News / Science & Technology

    FBI Might be Able to Unlock Shooter's Phone Without Apple

    FILE - An Apple employee, right, demonstrates the fingerprint scanner technology built into the company's iPhone. The U.S. government says it may have a way to unlock an iPhone without Apple's help.
    FILE - An Apple employee, right, demonstrates the fingerprint scanner technology built into the company's iPhone. The U.S. government says it may have a way to unlock an iPhone without Apple's help.
    VOA News

    The U.S. government says it may have found a way to unlock the iPhone of one of the assailants in December's terror attack in San Bernardino, California, without the help of Apple.

    The Justice Department said an "outside party'' came forward over the weekend and showed the FBI a possible method for unlocking the phone.

    Lawyers for the Justice Department late Monday requested that Tuesday's hearing before a federal judge in California be canceled in order to allow time for testing the new method.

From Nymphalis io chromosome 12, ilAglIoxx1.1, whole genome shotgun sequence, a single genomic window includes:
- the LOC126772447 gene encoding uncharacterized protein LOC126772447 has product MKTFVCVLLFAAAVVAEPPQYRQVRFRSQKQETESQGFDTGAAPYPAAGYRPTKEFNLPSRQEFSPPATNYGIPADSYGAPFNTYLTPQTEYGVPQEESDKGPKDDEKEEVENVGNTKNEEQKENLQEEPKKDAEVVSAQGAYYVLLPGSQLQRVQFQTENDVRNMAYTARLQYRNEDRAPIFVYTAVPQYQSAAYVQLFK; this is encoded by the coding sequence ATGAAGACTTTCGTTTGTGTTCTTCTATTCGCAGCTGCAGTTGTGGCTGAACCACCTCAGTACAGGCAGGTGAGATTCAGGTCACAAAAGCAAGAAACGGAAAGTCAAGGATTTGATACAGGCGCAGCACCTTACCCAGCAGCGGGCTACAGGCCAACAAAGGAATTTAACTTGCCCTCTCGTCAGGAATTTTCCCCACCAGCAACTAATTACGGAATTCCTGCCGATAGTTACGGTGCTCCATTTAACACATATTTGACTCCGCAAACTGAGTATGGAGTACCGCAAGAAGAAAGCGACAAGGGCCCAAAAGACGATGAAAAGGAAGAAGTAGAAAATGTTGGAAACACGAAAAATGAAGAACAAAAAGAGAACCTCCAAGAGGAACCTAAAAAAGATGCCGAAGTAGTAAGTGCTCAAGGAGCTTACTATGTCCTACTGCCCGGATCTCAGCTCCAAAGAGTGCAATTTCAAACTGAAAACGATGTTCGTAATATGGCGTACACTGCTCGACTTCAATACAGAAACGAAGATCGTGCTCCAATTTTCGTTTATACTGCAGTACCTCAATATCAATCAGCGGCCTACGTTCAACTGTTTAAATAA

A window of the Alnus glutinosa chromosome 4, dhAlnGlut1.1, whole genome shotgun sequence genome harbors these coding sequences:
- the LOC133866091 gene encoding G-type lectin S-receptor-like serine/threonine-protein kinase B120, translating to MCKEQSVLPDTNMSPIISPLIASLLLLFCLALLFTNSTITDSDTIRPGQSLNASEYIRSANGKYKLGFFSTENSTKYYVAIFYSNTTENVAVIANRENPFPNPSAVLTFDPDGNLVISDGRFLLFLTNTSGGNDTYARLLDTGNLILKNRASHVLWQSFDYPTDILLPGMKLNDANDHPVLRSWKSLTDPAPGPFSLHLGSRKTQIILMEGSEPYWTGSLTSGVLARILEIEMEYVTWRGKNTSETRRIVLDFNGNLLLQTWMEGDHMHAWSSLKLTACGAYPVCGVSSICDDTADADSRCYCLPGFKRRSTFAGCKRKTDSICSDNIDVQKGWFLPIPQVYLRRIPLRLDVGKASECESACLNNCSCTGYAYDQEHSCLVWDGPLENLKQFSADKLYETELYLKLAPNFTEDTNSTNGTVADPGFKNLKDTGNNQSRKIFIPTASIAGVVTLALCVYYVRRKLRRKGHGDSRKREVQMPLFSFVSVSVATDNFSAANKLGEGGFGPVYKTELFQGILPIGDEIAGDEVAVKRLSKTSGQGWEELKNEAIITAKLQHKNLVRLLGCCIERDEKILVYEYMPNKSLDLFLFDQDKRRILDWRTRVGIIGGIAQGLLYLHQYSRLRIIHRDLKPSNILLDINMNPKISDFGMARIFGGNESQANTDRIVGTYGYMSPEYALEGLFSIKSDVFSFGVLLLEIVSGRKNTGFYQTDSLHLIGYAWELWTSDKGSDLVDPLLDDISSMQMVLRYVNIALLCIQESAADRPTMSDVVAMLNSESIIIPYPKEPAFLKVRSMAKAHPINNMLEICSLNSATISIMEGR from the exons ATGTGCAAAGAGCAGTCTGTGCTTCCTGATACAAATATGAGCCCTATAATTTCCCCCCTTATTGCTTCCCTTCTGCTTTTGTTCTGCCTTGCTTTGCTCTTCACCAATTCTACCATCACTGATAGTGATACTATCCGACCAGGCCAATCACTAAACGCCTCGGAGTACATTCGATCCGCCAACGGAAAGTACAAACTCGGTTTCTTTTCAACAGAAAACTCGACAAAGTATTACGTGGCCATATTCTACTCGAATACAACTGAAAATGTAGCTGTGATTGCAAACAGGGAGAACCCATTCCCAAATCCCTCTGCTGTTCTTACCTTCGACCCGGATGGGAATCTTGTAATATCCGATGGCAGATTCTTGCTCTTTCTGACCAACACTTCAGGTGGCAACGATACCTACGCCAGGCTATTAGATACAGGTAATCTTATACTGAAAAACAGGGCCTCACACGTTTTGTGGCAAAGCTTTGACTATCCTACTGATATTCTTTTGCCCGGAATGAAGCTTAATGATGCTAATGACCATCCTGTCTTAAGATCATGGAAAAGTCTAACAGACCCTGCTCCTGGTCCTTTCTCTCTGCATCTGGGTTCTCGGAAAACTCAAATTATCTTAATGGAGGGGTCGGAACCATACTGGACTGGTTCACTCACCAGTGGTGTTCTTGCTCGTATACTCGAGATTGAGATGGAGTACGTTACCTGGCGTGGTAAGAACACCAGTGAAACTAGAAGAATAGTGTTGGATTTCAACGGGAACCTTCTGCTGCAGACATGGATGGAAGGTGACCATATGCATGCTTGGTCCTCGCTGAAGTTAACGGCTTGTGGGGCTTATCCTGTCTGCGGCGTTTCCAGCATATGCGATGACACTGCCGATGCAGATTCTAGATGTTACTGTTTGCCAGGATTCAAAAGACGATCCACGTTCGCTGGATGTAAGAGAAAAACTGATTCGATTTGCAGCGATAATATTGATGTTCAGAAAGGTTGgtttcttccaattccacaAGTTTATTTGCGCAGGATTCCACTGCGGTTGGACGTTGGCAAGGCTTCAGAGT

For more than a month, the government and Apple have waged a very public debate over how far technology companies must go in aiding criminal investigations.

    Prosecutors have argued that the iPhone used by Syed Rizwan Farook probably contains evidence of the attack in which he and his wife, Tashfeen Malik, slaughtered 14 at a holiday luncheon. The two were killed in a police shootout hours later.

    The move appears to vindicate Apple's argument that the U.S. government has not exhausted all available means to recover information from the phone.

    Apple also argued that the government's demands violated the company's constitutional rights, harmed the Apple brand and threatened the trust of its customers to protect their privacy.

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    by: Marcus Aurelius II from: NJ USA
    March 22, 2016 5:31 AM
    That would be an interesting outcome. The US government wanted Apple to open one phone only. Can Apple keep its software secret? You bet it can, its OS like Windows is secret.

    Now the US government may be able to open all of them. So much for Apple's "security." Apple places more value on the security of its customers' messages and its profits than it does on the security of the United States. I won't ever buy one of their products. Cook and his cronies should be tried and convicted of interfering with a criminal investigation. This is what globalism is about, making the US just one more country and private companies beyond anyone's laws.

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